Tessa Hearnes

Tessa Hearnes – Bio


Edition:

Tessa Hearnes (DTAA Prov Prof DMT) is a practicing dance movement therapist with a specialisation in children and adults with intellectual disabilities. She has extensive experience in the disability field having worked as a specialist teacher in the UK; and in her current role as a Program Manager for a disability service provider in Australia. She is also a Community Fellow of the University of Melbourne’s Social Equity Institute through which she is researching methodologies for increasing client agency and voice in creative arts therapy assessment processes. Tessa has collaborated with Dr. Kim Dunphy previously in trialling the use of DMT-specific assessment frameworks and an app tool and recently contributed to an article on the subject in Frontiers in Psychology.

Planning DMT program for clients with intellectual disability


Edition: 2019 Vol. 16 Nos. 1-2

The National Disability Insurance Scheme (NDIS) in Australia offers new opportunities for funding of dance movement therapy (DMT) programs for people with disability. The NDIS’ emphasis on participant choice and focus on outcomes propels new directions in service provision, with agencies impelled to consider individuals’ preferences and report on progress with more rigour than they may have brought before. This change provides a challenge for dance movement therapists, as many practitioners have limited experience of working in a specifically outcomes-focussed way. This article addresses these issues by documenting the process of planning, goal setting, assessment and reporting in a DMT program for clients with intellectual disability. This process considers three different sets of outcome considerations: NDIS funding requirements; outcomes currently identified in participants’ individualised program planning; and objectives of a DMT program. In so doing, the article articulates the relationship between NDIS funding requirements and the potential offering of DMT. It also provides DM therapists a model for how they might clarify the objectives of their own programs to make them NDIS-compatible and enable reporting of relevant outcomes to stakeholders.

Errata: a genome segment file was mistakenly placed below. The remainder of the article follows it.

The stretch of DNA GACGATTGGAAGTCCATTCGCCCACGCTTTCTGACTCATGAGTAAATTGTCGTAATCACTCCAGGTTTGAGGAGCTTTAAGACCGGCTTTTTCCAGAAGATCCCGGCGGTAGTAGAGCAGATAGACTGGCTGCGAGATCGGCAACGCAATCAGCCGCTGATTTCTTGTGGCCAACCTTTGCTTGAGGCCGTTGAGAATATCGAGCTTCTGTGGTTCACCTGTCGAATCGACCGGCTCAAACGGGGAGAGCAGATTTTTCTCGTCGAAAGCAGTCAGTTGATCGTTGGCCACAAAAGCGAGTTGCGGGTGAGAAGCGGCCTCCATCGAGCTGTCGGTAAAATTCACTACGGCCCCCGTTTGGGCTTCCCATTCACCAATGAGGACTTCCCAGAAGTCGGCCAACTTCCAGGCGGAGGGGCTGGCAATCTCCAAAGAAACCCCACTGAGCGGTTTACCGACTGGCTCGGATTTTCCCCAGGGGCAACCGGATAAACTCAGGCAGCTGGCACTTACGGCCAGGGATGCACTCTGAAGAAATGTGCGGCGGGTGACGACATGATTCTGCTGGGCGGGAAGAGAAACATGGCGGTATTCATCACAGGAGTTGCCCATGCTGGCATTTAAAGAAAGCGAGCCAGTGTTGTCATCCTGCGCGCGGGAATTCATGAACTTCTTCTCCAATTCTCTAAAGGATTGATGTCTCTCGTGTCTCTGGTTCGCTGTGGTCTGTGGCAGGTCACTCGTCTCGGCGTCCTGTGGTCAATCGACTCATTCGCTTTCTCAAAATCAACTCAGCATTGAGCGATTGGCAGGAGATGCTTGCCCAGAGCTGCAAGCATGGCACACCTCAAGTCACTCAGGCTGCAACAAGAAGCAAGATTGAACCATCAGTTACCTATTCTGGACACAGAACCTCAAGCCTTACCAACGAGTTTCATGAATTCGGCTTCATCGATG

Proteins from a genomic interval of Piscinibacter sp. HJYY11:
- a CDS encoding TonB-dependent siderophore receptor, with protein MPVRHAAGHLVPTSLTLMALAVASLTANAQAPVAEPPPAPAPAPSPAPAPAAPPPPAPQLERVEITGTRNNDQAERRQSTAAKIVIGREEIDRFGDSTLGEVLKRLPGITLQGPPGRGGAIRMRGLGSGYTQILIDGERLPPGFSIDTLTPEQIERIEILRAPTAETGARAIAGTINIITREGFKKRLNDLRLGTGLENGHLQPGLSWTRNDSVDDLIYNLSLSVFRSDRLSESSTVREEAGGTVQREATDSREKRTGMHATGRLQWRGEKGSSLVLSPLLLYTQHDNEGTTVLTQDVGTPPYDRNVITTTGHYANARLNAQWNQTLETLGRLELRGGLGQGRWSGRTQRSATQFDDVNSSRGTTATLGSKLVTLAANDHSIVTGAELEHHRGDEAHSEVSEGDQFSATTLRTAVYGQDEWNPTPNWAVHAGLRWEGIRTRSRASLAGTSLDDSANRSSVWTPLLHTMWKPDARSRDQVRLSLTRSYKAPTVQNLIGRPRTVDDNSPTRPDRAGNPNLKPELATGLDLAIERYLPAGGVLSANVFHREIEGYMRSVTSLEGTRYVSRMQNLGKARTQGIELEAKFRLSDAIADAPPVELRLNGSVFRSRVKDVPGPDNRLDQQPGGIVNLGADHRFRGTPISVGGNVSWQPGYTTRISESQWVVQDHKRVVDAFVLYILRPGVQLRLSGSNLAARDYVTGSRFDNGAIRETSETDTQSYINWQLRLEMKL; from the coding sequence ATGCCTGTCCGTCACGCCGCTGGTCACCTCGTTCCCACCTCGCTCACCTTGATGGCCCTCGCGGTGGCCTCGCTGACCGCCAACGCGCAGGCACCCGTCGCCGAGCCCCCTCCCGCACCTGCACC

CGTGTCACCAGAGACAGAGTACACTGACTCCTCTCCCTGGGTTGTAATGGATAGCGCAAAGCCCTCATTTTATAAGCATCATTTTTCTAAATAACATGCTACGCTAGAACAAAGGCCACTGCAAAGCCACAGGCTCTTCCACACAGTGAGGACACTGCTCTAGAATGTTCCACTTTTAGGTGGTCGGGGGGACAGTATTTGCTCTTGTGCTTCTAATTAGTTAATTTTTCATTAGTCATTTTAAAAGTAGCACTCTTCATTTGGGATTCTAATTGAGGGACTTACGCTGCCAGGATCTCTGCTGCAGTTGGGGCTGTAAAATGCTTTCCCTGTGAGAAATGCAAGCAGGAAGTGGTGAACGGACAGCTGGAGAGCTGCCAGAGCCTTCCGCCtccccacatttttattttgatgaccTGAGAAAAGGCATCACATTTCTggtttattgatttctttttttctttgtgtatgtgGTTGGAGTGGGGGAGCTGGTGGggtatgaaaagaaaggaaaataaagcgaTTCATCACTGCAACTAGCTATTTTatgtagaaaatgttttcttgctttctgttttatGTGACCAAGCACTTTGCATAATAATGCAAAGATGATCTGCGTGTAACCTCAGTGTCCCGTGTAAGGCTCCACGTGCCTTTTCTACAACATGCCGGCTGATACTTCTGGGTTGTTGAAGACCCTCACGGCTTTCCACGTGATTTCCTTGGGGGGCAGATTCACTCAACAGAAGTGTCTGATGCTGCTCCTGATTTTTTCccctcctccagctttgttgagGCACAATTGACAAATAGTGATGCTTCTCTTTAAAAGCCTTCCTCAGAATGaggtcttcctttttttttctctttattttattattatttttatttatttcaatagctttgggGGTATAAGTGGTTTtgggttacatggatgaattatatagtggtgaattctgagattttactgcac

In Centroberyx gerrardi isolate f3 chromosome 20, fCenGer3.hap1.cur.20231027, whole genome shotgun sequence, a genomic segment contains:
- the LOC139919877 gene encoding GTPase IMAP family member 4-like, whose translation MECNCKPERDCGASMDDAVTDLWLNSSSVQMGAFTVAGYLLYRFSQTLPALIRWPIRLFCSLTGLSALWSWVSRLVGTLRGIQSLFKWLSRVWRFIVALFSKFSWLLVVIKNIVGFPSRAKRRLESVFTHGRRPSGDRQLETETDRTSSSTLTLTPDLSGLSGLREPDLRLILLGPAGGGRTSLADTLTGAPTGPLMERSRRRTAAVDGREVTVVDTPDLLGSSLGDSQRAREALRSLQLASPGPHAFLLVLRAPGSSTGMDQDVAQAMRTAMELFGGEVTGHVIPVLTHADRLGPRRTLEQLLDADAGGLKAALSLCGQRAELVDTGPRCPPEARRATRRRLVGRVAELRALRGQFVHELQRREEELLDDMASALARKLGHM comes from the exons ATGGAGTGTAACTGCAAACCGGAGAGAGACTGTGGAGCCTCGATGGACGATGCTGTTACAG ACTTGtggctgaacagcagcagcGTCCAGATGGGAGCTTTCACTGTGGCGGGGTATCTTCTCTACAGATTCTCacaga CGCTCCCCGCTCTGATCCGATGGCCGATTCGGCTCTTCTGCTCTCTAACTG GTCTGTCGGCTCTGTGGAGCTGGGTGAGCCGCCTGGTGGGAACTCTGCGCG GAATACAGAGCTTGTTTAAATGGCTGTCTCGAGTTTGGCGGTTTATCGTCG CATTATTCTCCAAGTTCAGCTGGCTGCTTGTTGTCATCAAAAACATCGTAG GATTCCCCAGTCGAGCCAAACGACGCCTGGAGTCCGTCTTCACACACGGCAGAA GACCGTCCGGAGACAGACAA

Key words: dance movement therapy, intellectual disability, National Disability Insurance Scheme, planning, outcomes.

The content on this page is accessible to DTAA members by logging into the website.

Dance movement therapy in Australia: a survey of practitioners and practice


Edition: Dance Therapy Collections 3

Keywords
dance movement therapy, Australia, dance therapists, Dance Movement Therapy Association of Australia

Page #: 51

Authored by: Kim Dunphy, with T. Hearnes & J. Toumbourou
This article reports the results of a survey of 41 dance movement therapy practitioners in Australia. Issues for dance-movement therapy practice in Australia were investigated within the themes of practitioners; programs and clients; and philosophical and industrial concerns. Overall, it was apparent that the dance-movement therapy profession in Australia is both diverse and homogenous: therapists’ professional orientations and backgrounds, and the types of settings in which they work, are very diverse, but therapists are much more similar in their ages, gender, cultural backgrounds and geographic location. The issues raised by the variation and lack of diversity are discussed, along with possible strategies to address them.

 

Dance and Disability: A Student’s Experience


Edition: 2007 Vol. 6 No. 2

Keywords
professional development, education, creative play, arts & crafts, LMA, therapeutic relationship

Tessa reflects on aspects of her professional learning journey on placement in a day centre as a post graduate diploma student in DMT. Grappling with the ‘politics’ in disability services and the questions of education versus therapy, Tessa shares her own making sense of what is important in the group sessions she leads, exemplified by a creative themed container whereby participants created their own costumes and enacted a ‘Masquerade Ball. Images of the clients and therapeutic outcomes are presented and values of a developing a DMT practice are discussed. (pp 13-16)

Read or download PDF